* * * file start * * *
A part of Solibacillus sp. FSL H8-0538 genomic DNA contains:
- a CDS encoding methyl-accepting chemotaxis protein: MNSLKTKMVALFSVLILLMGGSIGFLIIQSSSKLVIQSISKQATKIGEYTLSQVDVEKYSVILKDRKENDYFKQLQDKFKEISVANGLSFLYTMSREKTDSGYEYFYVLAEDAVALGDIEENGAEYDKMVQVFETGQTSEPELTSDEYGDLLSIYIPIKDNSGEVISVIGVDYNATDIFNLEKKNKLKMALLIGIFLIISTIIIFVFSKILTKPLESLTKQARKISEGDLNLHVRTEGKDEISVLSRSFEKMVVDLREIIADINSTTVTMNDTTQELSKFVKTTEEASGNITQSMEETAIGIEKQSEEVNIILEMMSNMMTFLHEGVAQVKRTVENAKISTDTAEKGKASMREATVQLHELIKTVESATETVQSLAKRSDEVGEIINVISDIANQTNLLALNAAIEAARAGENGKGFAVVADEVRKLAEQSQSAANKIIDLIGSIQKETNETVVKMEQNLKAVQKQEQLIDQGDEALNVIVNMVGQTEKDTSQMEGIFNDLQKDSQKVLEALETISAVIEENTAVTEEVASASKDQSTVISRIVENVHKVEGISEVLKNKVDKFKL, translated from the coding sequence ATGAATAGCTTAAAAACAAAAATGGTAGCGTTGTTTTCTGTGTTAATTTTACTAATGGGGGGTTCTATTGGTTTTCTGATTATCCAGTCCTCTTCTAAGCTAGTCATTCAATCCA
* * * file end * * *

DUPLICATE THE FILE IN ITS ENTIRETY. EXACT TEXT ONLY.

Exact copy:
A part of Solibacillus sp. FSL H8-0538 genomic DNA contains:
- a CDS encoding methyl-accepting chemotaxis protein: MNSLKTKMVALFSVLILLMGGSIGFLIIQSSSKLVIQSISKQATKIGEYTLSQVDVEKYSVILKDRKENDYFKQLQDKFKEISVANGLSFLYTMSREKTDSGYEYFYVLAEDAVALGDIEENGAEYDKMVQVFETGQTSEPELTSDEYGDLLSIYIPIKDNSGEVISVIGVDYNATDIFNLEKKNKLKMALLIGIFLIISTIIIFVFSKILTKPLESLTKQARKISEGDLNLHVRTEGKDEISVLSRSFEKMVVDLREIIADINSTTVTMNDTTQELSKFVKTTEEASGNITQSMEETAIGIEKQSEEVNIILEMMSNMMTFLHEGVAQVKRTVENAKISTDTAEKGKASMREATVQLHELIKTVESATETVQSLAKRSDEVGEIINVISDIANQTNLLALNAAIEAARAGENGKGFAVVADEVRKLAEQSQSAANKIIDLIGSIQKETNETVVKMEQNLKAVQKQEQLIDQGDEALNVIVNMVGQTEKDTSQMEGIFNDLQKDSQKVLEALETISAVIEENTAVTEEVASASKDQSTVISRIVENVHKVEGISEVLKNKVDKFKL, translated from the coding sequence ATGAATAGCTTAAAAACAAAAATGGTAGCGTTGTTTTCTGTGTTAATTTTACTAATGGGGGGTTCTATTGGTTTTCTGATTATCCAGTCCTCTTCTAAGCTAGTCATTCAATCCA